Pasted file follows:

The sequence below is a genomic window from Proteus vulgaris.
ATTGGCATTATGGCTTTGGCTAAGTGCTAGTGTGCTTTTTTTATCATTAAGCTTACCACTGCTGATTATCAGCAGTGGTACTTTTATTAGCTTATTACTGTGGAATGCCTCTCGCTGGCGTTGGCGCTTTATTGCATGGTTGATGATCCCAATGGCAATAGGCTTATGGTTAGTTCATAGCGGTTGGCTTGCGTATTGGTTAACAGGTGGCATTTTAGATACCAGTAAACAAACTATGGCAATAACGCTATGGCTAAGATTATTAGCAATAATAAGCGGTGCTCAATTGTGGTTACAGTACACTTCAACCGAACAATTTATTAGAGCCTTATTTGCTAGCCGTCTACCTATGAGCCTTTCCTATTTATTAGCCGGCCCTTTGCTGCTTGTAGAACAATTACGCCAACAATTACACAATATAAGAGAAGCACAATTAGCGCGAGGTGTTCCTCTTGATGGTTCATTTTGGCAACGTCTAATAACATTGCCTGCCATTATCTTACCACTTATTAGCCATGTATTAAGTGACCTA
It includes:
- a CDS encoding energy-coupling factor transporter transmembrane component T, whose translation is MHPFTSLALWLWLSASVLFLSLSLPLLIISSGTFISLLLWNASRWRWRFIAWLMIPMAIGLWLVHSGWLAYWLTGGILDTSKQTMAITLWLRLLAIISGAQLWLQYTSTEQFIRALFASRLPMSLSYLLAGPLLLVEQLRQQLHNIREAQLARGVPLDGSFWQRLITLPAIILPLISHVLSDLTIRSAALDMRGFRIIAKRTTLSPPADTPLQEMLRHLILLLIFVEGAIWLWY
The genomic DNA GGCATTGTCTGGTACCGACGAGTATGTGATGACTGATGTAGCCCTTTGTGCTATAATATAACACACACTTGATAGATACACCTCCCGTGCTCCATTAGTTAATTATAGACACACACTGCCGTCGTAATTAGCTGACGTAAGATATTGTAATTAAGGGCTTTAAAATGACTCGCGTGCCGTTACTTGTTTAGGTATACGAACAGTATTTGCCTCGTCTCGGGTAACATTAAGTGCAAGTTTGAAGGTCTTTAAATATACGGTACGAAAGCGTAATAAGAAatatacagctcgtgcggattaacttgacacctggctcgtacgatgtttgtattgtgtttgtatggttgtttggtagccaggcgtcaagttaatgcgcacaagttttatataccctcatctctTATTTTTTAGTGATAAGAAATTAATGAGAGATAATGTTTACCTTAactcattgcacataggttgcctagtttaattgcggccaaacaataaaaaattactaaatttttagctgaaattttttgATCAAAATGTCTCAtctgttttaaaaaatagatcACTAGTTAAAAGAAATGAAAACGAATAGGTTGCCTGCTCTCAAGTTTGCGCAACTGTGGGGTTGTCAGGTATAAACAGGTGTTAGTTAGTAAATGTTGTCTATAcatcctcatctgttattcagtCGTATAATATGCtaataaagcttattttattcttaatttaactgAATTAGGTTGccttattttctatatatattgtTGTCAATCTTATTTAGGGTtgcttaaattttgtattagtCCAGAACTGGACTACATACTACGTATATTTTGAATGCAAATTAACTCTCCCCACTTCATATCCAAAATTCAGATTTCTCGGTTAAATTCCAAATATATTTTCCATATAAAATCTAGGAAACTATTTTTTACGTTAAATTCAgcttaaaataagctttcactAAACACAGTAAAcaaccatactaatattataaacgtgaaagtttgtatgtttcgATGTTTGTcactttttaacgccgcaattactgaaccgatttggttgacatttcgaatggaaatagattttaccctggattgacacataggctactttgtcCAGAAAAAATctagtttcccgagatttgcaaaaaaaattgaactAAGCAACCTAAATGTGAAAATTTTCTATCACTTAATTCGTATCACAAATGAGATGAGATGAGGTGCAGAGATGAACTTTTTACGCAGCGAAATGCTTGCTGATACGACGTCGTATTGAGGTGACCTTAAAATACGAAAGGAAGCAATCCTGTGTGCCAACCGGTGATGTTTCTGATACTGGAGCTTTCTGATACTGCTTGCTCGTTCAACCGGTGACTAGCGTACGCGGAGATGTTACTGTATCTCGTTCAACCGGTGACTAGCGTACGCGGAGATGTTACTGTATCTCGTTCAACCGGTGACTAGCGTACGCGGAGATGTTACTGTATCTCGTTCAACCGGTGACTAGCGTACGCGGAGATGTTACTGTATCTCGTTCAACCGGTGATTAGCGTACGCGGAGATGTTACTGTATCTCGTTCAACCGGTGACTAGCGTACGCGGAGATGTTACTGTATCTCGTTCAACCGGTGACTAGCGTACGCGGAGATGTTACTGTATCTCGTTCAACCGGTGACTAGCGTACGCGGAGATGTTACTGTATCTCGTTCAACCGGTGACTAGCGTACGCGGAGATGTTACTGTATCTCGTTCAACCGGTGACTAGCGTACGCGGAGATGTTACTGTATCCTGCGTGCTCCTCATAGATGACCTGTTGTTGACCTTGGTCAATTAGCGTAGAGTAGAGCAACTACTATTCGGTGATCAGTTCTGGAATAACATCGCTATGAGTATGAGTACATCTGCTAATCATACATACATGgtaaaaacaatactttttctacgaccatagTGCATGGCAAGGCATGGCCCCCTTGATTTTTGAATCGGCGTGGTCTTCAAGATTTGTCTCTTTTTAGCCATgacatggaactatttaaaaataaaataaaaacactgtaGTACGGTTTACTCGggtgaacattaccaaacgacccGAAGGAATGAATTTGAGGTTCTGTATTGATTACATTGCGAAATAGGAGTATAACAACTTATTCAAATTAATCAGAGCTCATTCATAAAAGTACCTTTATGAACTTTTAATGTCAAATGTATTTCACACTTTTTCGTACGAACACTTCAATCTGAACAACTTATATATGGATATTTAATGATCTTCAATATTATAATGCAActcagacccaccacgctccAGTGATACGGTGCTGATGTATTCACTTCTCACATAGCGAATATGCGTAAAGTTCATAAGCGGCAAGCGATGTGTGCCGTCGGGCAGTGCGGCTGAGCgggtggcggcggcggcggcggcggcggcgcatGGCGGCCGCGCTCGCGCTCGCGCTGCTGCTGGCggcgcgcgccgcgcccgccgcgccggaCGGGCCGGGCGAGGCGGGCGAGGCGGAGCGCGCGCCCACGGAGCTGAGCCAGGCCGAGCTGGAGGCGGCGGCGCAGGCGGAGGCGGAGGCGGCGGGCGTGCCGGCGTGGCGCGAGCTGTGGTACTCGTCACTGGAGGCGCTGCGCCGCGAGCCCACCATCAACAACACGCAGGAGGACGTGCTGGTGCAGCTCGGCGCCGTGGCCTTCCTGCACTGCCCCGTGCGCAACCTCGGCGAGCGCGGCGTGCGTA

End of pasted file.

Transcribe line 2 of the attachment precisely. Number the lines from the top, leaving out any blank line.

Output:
ATTGGCATTATGGCTTTGGCTAAGTGCTAGTGTGCTTTTTTTATCATTAAGCTTACCACTGCTGATTATCAGCAGTGGTACTTTTATTAGCTTATTACTGTGGAATGCCTCTCGCTGGCGTTGGCGCTTTATTGCATGGTTGATGATCCCAATGGCAATAGGCTTATGGTTAGTTCATAGCGGTTGGCTTGCGTATTGGTTAACAGGTGGCATTTTAGATACCAGTAAACAAACTATGGCAATAACGCTATGGCTAAGATTATTAGCAATAATAAGCGGTGCTCAATTGTGGTTACAGTACACTTCAACCGAACAATTTATTAGAGCCTTATTTGCTAGCCGTCTACCTATGAGCCTTTCCTATTTATTAGCCGGCCCTTTGCTGCTTGTAGAACAATTACGCCAACAATTACACAATATAAGAGAAGCACAATTAGCGCGAGGTGTTCCTCTTGATGGTTCATTTTGGCAACGTCTAATAACATTGCCTGCCATTATCTTACCACTTATTAGCCATGTATTAAGTGACCTA